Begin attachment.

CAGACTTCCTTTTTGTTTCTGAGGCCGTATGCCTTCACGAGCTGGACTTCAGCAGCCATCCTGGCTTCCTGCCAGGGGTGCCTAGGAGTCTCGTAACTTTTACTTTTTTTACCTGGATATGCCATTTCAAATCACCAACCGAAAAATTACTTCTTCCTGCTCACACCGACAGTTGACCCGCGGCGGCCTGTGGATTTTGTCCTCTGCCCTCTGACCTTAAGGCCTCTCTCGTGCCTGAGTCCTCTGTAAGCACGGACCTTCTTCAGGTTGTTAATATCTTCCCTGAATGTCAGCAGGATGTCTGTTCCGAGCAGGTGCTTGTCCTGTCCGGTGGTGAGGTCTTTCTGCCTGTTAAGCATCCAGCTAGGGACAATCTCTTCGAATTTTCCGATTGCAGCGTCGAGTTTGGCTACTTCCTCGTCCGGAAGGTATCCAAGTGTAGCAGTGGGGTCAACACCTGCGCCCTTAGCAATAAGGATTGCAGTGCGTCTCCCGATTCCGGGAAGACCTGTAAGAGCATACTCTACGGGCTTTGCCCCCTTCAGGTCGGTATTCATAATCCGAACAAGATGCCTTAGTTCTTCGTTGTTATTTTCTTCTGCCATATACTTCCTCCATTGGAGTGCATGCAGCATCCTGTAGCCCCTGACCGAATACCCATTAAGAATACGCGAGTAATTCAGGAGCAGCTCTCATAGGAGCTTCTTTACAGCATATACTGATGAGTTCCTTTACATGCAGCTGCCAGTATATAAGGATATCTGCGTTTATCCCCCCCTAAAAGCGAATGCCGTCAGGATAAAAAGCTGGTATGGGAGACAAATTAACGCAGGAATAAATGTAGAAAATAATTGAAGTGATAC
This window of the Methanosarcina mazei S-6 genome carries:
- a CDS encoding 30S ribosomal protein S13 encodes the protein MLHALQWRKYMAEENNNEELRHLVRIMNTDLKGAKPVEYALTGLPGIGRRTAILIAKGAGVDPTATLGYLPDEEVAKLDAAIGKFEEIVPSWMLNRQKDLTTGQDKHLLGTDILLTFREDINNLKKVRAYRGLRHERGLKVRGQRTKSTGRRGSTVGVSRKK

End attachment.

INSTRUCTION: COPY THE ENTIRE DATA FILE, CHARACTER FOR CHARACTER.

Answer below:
CAGACTTCCTTTTTGTTTCTGAGGCCGTATGCCTTCACGAGCTGGACTTCAGCAGCCATCCTGGCTTCCTGCCAGGGGTGCCTAGGAGTCTCGTAACTTTTACTTTTTTTACCTGGATATGCCATTTCAAATCACCAACCGAAAAATTACTTCTTCCTGCTCACACCGACAGTTGACCCGCGGCGGCCTGTGGATTTTGTCCTCTGCCCTCTGACCTTAAGGCCTCTCTCGTGCCTGAGTCCTCTGTAAGCACGGACCTTCTTCAGGTTGTTAATATCTTCCCTGAATGTCAGCAGGATGTCTGTTCCGAGCAGGTGCTTGTCCTGTCCGGTGGTGAGGTCTTTCTGCCTGTTAAGCATCCAGCTAGGGACAATCTCTTCGAATTTTCCGATTGCAGCGTCGAGTTTGGCTACTTCCTCGTCCGGAAGGTATCCAAGTGTAGCAGTGGGGTCAACACCTGCGCCCTTAGCAATAAGGATTGCAGTGCGTCTCCCGATTCCGGGAAGACCTGTAAGAGCATACTCTACGGGCTTTGCCCCCTTCAGGTCGGTATTCATAATCCGAACAAGATGCCTTAGTTCTTCGTTGTTATTTTCTTCTGCCATATACTTCCTCCATTGGAGTGCATGCAGCATCCTGTAGCCCCTGACCGAATACCCATTAAGAATACGCGAGTAATTCAGGAGCAGCTCTCATAGGAGCTTCTTTACAGCATATACTGATGAGTTCCTTTACATGCAGCTGCCAGTATATAAGGATATCTGCGTTTATCCCCCCCTAAAAGCGAATGCCGTCAGGATAAAAAGCTGGTATGGGAGACAAATTAACGCAGGAATAAATGTAGAAAATAATTGAAGTGATAC
This window of the Methanosarcina mazei S-6 genome carries:
- a CDS encoding 30S ribosomal protein S13 encodes the protein MLHALQWRKYMAEENNNEELRHLVRIMNTDLKGAKPVEYALTGLPGIGRRTAILIAKGAGVDPTATLGYLPDEEVAKLDAAIGKFEEIVPSWMLNRQKDLTTGQDKHLLGTDILLTFREDINNLKKVRAYRGLRHERGLKVRGQRTKSTGRRGSTVGVSRKK